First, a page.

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The vulnerabilities of agricultural land and food production to future water scarcity

Research output: Contribution to journalArticle

  • N. Fitton
  • P. Alexander
  • N. Arnell
  • B. Bajzelj
  • K. Calvin
  • J. Doelman
  • J.s. Gerber
  • P. Havlik
  • T. Hasegawa
  • M. Herrero
  • T. Krisztin
  • H. Van Meijl
  • T. Powell
  • R. Sands
  • E. Stehfest
  • P.c. West
  • P. Smith

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    Rights statement: © 2019 The Authors. Published by Elsevier Ltd. This is an open access article under the CC BY license (http://creativecommons.org/licenses/BY/4.0/).

    Final published version, 1.76 MB, PDF document

    Licence: CC BY

https://linkinghub.elsevier.com/retrieve/pii/S0959378018307489
Original languageEnglish
Pages (from-to)101944
JournalGlobal Environmental Change
Volume58
Early online date19 Jul 2019
DOIs
Publication statusPublished - 1 Sep 2019

Abstract

Rapidly increasing populations coupled with increased food demand requires either an expansion of agricultural land or sufficient production gains from current resources. However, in a changing world, reduced water availability might undermine improvements in crop and grass productivity and may disproportionately affect different parts of the world. Using multi-model studies, the potential trends, risks and uncertainties to land use and land availability that may arise from reductions in water availability are examined here. In addition, the impacts of different policy interventions on pressures from emerging risks are examined.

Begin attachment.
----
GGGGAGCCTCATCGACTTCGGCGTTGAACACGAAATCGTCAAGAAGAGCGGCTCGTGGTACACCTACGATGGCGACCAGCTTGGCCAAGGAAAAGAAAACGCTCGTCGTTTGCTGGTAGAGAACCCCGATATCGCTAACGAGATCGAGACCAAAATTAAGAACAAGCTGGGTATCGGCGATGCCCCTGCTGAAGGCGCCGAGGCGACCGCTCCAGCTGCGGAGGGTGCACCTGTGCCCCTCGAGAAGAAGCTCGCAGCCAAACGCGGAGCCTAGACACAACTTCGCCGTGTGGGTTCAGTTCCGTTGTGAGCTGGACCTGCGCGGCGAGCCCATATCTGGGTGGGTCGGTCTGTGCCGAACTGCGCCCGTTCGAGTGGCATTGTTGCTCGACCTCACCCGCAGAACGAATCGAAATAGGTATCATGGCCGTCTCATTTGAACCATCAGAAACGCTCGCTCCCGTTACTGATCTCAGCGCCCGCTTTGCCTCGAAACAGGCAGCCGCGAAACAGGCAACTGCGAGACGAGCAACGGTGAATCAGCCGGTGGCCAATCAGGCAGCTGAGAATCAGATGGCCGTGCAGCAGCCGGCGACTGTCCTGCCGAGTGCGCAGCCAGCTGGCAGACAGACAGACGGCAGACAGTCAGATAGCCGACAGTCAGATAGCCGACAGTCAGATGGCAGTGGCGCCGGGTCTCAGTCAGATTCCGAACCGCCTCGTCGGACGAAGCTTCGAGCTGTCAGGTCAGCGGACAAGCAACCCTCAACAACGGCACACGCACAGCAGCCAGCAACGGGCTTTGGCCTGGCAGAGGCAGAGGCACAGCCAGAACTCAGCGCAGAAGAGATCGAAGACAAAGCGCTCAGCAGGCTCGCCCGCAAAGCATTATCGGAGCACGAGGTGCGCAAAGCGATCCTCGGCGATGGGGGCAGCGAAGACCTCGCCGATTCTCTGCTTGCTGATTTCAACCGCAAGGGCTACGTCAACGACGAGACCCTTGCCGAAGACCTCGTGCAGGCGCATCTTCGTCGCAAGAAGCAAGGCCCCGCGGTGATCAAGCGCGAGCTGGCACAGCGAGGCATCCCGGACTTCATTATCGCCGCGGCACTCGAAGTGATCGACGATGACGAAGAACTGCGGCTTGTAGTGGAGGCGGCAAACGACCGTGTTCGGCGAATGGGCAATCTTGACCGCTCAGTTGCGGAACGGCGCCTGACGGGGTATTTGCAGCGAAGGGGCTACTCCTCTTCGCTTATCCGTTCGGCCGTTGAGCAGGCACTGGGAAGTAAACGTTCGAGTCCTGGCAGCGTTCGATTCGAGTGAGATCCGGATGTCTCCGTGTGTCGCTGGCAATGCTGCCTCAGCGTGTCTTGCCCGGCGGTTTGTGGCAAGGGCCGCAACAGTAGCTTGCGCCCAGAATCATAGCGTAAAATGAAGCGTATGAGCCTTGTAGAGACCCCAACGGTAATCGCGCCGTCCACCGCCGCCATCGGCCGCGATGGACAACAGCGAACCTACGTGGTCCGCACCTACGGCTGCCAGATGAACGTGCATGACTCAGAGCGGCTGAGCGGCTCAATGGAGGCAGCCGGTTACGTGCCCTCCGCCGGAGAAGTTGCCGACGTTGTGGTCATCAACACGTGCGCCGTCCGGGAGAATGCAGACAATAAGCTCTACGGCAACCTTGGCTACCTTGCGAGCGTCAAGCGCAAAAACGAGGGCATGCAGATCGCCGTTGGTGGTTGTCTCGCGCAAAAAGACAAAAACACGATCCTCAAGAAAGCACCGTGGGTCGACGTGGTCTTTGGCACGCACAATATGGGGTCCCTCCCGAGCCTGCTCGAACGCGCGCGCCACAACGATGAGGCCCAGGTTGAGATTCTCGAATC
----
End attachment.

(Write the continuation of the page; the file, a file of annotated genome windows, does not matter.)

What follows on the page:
Results indicate that globally, approximately 11% and 10% of current crop- and grass-lands could be vulnerable to reduction in water availability and may lose some productive capacity, with Africa and the Middle East, China, Europe and Asia particularly at risk. While uncertainties remain, reduction in agricultural land area associated with dietary changes (reduction of food waste and decreased meat consumption) offers the greatest buffer against land loss and food insecurity.

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